Alexander had been the executive editor of Variety and was a senior editor at People when he decided that the glitz of Tinseltown and the glamour of Manhattan didn't quite hold the allure they once had. So, family in tow, he moved to a farm in rural Maine where he found himself forced to confront neighbors "who speak slowly but are hard to understand, and drive slower but are impossible to pass." In the course of this sobering and hilarious how-not-to, Alexander covers the gamut from doing his best to avoid setting his woods on fire, and the occasional intrusions from his previous life (featuring cameos from Sid Caesar and Mel Brooks), to what E.B. White calls the "basic satisfaction of farming"-manure.
Approaching what passes for small-town life in rural New England with gusto and the nose for a scoop of a seasoned reporter, Alexander puts a new spin on a literary genre that began with Thoreau's reportage from Walden. USA Today called Man Bites Log one of the best nature books of 2004. It's essential reading for lovers of nature writing and back-to-the-land literature, or anyone who wonders if la dolce vita can be found in a pile of dung. This classic tale is back in a brand new e-edition with a beautiful new cover and other original artwork, plus two bonus chapters.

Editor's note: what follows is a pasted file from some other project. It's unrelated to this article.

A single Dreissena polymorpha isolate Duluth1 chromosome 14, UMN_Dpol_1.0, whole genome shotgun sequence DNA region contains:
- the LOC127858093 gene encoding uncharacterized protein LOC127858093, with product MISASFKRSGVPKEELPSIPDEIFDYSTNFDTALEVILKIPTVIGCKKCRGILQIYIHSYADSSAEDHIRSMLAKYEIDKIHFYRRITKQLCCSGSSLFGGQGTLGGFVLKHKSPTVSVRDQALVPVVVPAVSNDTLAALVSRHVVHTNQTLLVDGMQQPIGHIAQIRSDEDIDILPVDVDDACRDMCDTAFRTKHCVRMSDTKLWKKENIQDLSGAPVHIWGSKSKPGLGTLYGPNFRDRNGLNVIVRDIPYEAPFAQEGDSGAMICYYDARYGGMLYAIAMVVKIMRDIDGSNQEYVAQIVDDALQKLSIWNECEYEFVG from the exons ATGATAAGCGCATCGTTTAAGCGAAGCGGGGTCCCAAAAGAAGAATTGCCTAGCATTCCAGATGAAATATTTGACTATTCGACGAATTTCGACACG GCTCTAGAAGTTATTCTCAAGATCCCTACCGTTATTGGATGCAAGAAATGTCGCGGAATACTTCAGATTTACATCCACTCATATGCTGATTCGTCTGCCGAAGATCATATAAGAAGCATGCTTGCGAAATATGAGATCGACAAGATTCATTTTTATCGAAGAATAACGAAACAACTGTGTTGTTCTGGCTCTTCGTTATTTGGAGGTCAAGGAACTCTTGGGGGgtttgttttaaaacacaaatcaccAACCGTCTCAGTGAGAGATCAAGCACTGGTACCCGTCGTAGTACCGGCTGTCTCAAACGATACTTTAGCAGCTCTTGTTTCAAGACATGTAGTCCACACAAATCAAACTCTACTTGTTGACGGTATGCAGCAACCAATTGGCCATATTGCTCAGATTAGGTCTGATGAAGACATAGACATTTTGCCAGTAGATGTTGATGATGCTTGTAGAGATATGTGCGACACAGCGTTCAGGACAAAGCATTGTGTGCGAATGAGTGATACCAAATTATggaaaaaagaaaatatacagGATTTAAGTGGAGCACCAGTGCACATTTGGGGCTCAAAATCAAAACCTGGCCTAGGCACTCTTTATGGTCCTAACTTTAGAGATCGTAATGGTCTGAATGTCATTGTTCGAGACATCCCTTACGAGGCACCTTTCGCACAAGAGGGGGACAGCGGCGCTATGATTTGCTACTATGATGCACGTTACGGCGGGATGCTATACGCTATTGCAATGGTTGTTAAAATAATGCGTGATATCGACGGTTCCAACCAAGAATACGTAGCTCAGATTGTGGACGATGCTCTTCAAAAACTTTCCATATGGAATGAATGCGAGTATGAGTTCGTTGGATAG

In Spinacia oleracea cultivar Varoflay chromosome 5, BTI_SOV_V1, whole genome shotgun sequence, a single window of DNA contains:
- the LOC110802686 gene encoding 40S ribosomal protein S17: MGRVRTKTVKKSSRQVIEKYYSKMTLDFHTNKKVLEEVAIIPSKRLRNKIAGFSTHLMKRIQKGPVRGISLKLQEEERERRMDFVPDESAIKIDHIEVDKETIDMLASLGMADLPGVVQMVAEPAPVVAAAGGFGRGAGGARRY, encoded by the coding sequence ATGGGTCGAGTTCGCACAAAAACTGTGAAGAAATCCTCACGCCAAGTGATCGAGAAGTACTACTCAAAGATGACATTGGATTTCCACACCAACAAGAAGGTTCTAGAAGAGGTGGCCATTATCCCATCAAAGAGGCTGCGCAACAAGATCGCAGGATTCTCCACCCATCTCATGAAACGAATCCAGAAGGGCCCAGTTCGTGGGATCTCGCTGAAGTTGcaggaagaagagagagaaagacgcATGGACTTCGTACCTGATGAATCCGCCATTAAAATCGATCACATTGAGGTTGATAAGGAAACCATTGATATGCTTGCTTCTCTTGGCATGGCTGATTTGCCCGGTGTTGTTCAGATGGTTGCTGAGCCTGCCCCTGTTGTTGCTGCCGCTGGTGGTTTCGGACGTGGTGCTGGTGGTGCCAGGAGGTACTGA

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About the Author
Alexander is a former senior editor at People magazine in New York and, before that, the executive editor of Variety and Daily Variety, the showbiz trade publications, in Los Angeles. His writing-on topics ranging from crime to adventure-appears in dozens of publications including Smithsonian, Saveur, Prevention, This Old House and The New York Times. In addition, Alexander has edited books by such notable authors as George Plimpton and film critic David Thomson. He is currently working on a book about China. He lives with his wife and two sons in an 1816 center-chimney Cape in midcoast Maine.